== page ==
And so, with nearly 20 years of sober professional experience behind him, married with a family—wife, Kerrin, an administrator at Dana-Farber Cancer Institute, and three young boys, Aidan, 9, Colin, 6, and Devin, six months, all craving more regular hours with their husband and dad—and bursting with charisma and fresh ideas, McKinney has come to Tufts School of Medicine at age 38 to retool and reinvent the gross anatomy lab—to bring it out of the basement, in effect.
In the Underground
As any Tufts Medical School graduate of the past 50 years well knows, it’s not a pretty picture down at the bottom of the stairs in the old M&V Building. The cinder-block walls are bare, and the corridors jog tightly this way and that according to some baffling, claustrophobic scheme.
McKinney gives me a quick tour from one dim room to the next. “Welcome to 1930,” he exclaims, opening two doors that give onto a small space with a pair of examination tables inside. “We hope to push that wall back and open up this whole area,” he says, waving his hand toward the rear of the room. “Then we’ve got to get some better ventilation in here.” McKinney and I continue pushing through one deserted space after another as he outlines broad renovation plans that are still in the tentative stages, pending approval and funding.
“We desperately need a new facility,” confirms James Schwob, professor and chair of anatomy, who hired McKinney as program director for anatomical gifts last October. “What we’ve got now was constructed in the 1960s and hasn’t been changed at all since then, apart from some Band-Aid updates. Meanwhile, we used to have 120 medical students in a class, and now we’ve got 200. It becomes a problem of crowd control, if nothing else.”
McKinney’s deference to human remains comes straight from his history in the funeral business and all that he has learned during his years of receiving, embalming and burying the dead. “We want to maintain the morals and ethics that are appropriate to the place,” he says, striking an old-fashioned note with his word choices.
A comparable high seriousness of purpose shines through the five-page “Gross Anatomy Laboratory Policy & Procedure” statement that McKinney has written and now distributes to anyone intending to use the lab.
“The use of human cadaveric material for medical education and research is a privilege, not a right,” he begins. “The bodies available for dissection here at Tufts University were donated by individuals who cared so much about education and research that they have made this very important decision. The following policies and procedures are based on PATIENT PRIVACY, SECURITY, SAFETY and MAINTENANCE so that both the student and faculty alike maintain the highest standards of DIGNITY & RESPECT that our donors and their families so rightly deserve.” Next comes a set of detailed rules for maintaining the new, more professional atmosphere McKinney hopes to instill.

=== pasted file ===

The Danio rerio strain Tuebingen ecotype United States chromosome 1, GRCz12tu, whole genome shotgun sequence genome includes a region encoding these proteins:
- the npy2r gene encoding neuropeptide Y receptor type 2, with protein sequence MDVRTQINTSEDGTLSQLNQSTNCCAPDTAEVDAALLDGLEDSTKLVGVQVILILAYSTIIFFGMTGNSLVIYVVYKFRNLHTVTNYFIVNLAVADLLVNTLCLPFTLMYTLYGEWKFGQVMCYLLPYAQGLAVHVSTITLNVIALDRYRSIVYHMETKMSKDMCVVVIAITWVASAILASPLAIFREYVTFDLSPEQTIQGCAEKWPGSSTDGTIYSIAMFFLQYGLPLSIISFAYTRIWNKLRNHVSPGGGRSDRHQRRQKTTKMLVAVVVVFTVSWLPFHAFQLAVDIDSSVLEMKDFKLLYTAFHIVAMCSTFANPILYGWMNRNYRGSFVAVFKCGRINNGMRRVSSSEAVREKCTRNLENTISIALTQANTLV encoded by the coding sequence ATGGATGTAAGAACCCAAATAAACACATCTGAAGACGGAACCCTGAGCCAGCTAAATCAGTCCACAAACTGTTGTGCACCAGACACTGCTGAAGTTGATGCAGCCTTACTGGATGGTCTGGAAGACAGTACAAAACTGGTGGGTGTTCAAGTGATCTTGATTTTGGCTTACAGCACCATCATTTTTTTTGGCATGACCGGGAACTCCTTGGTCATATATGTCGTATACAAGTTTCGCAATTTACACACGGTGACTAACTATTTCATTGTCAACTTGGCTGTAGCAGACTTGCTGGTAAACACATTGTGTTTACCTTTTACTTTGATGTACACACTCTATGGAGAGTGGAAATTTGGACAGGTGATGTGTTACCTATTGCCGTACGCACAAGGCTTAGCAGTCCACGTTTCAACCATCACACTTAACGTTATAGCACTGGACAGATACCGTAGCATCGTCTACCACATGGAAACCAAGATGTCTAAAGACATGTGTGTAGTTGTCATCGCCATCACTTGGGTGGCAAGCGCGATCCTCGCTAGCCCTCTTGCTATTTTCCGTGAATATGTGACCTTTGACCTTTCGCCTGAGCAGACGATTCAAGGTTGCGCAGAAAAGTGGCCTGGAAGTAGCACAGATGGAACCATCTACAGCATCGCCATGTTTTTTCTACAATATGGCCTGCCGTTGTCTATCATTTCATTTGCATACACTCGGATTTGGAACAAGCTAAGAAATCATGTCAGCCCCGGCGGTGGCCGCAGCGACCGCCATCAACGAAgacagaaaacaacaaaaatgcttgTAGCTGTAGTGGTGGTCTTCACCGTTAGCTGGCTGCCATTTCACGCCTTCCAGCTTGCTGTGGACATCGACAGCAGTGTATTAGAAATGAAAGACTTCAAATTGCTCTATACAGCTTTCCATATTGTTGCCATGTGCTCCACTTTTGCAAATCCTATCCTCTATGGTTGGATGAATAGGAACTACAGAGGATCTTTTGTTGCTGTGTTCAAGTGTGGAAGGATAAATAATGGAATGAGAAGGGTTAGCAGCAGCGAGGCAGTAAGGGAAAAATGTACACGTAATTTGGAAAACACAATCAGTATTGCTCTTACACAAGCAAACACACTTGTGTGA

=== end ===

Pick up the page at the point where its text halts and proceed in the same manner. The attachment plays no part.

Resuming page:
A top-to-bottom housecleaning is imperative, he believes. “The overall facility,” he says, “has been neglected for the past 40 years.” (McKinney’s blunt speaking style sets him apart from the usual, ever-politic university staffer, and it’s a fair measure of his outsider status. He tells me that his wife has expressed alarm at his directness, telling him more than once, “You can’t talk that way to people at that level!”)
His goals go far beyond establishing the proper internal protocols. McKinney aims to engage the outside world in a new way by increasing the number of bodies available to the gross anatomy program by 50 percent, from its current total of 80 cadavers to around 120. Toward that end he is putting the finishing touches on a series of more empathic and appealing brochures that will be used to connect with potential donors. The brochures will be circulated among clergy, social workers and palliative care personnel in an effort to raise the visibility of the medical school as an end-of-life option.
“In all the time I was a funeral director in Boston, I never sent one body to Tufts,” says McKinney, suggesting that the program has been too little known locally among potential donors. He’s determined to change that if he can.
Getting more usage out of the gross anatomy space, and generating some income in the process, is another preeminent goal. However dated it may be, the M&V basement area with its 35 dissecting tables represents something like gold in Boston. “Right now, surgical teams around the city are traveling to out-of-state facilities for lack of cadaveric space,” McKinney points out. “When I first showed up here, I said, ‘Why don’t we use this space to make some money?’ ”
“There is an opportunity there,” Schwob agrees. “Other institutions don’t have space, and we could provide it.” Residents and surgeons around Boston could visit Tufts either to refresh or improve their skills. “Surgeons need to learn new approaches on cadaveric materials,” Schwob notes, citing the recent rise of arthroscopic procedures as one area where an established surgeon might want to practice and refine technique.
Carefully controlled commercial use of the Tufts real estate offers another promising avenue. McKinney recently visited the University of Toronto, where corporate access to the medical school’s gross anatomy lab had generated more than $1 million in fees in one year. “We could do something like that,” he suggests.
McKinney has a raft of big ideas and the passion to bring them off. He’s something of an unusual mix of traits, or instincts, which may have prepared him ideally for his new curatorial role, half entrepreneur, half priest. He’s liberal, even brash in his energy and vision, but unflinchingly conservative in his thinking about the reverence we owe the deceased, reflecting a core attitude as strict and timeless as a black suit and a bowed head at a funeral. The kid speeding downhill on his bike so many years ago may have found his perfect home.
This article first appeared in the Summer 2013 issue of Tufts Medicine magazine.
Bruce Morgan can be reached at firstname.lastname@example.org.